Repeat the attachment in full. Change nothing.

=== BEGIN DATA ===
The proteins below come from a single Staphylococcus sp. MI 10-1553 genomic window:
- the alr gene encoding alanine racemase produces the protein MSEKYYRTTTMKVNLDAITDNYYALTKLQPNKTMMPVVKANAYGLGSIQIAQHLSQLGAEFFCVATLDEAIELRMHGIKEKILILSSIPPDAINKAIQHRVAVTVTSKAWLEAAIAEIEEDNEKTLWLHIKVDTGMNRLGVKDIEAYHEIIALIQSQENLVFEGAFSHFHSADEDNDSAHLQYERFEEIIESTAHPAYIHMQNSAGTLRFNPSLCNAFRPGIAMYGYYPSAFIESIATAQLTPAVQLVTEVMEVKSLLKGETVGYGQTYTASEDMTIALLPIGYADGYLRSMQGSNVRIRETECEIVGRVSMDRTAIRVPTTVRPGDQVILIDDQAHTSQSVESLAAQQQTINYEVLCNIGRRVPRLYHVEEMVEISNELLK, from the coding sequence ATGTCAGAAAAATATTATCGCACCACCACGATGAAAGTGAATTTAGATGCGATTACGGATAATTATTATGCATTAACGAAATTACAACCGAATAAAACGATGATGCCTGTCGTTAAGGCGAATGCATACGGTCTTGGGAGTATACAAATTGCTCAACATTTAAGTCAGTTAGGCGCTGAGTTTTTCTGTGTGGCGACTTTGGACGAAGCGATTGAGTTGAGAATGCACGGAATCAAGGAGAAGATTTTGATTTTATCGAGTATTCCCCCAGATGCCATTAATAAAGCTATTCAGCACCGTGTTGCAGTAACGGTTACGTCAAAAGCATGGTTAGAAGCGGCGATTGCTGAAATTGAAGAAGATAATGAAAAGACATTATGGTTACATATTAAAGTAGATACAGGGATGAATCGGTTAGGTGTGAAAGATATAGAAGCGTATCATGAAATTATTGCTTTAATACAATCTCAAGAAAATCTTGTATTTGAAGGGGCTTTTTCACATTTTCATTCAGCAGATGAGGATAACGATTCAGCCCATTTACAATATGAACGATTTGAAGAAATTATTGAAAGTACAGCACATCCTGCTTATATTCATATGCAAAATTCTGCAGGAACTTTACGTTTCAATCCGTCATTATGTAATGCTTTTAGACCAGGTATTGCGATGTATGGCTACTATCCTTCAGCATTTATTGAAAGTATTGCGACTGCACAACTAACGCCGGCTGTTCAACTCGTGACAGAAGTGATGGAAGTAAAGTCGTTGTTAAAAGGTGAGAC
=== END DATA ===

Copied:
The proteins below come from a single Staphylococcus sp. MI 10-1553 genomic window:
- the alr gene encoding alanine racemase produces the protein MSEKYYRTTTMKVNLDAITDNYYALTKLQPNKTMMPVVKANAYGLGSIQIAQHLSQLGAEFFCVATLDEAIELRMHGIKEKILILSSIPPDAINKAIQHRVAVTVTSKAWLEAAIAEIEEDNEKTLWLHIKVDTGMNRLGVKDIEAYHEIIALIQSQENLVFEGAFSHFHSADEDNDSAHLQYERFEEIIESTAHPAYIHMQNSAGTLRFNPSLCNAFRPGIAMYGYYPSAFIESIATAQLTPAVQLVTEVMEVKSLLKGETVGYGQTYTASEDMTIALLPIGYADGYLRSMQGSNVRIRETECEIVGRVSMDRTAIRVPTTVRPGDQVILIDDQAHTSQSVESLAAQQQTINYEVLCNIGRRVPRLYHVEEMVEISNELLK, from the coding sequence ATGTCAGAAAAATATTATCGCACCACCACGATGAAAGTGAATTTAGATGCGATTACGGATAATTATTATGCATTAACGAAATTACAACCGAATAAAACGATGATGCCTGTCGTTAAGGCGAATGCATACGGTCTTGGGAGTATACAAATTGCTCAACATTTAAGTCAGTTAGGCGCTGAGTTTTTCTGTGTGGCGACTTTGGACGAAGCGATTGAGTTGAGAATGCACGGAATCAAGGAGAAGATTTTGATTTTATCGAGTATTCCCCCAGATGCCATTAATAAAGCTATTCAGCACCGTGTTGCAGTAACGGTTACGTCAAAAGCATGGTTAGAAGCGGCGATTGCTGAAATTGAAGAAGATAATGAAAAGACATTATGGTTACATATTAAAGTAGATACAGGGATGAATCGGTTAGGTGTGAAAGATATAGAAGCGTATCATGAAATTATTGCTTTAATACAATCTCAAGAAAATCTTGTATTTGAAGGGGCTTTTTCACATTTTCATTCAGCAGATGAGGATAACGATTCAGCCCATTTACAATATGAACGATTTGAAGAAATTATTGAAAGTACAGCACATCCTGCTTATATTCATATGCAAAATTCTGCAGGAACTTTACGTTTCAATCCGTCATTATGTAATGCTTTTAGACCAGGTATTGCGATGTATGGCTACTATCCTTCAGCATTTATTGAAAGTATTGCGACTGCACAACTAACGCCGGCTGTTCAACTCGTGACAGAAGTGATGGAAGTAAAGTCGTTGTTAAAAGGTGAGAC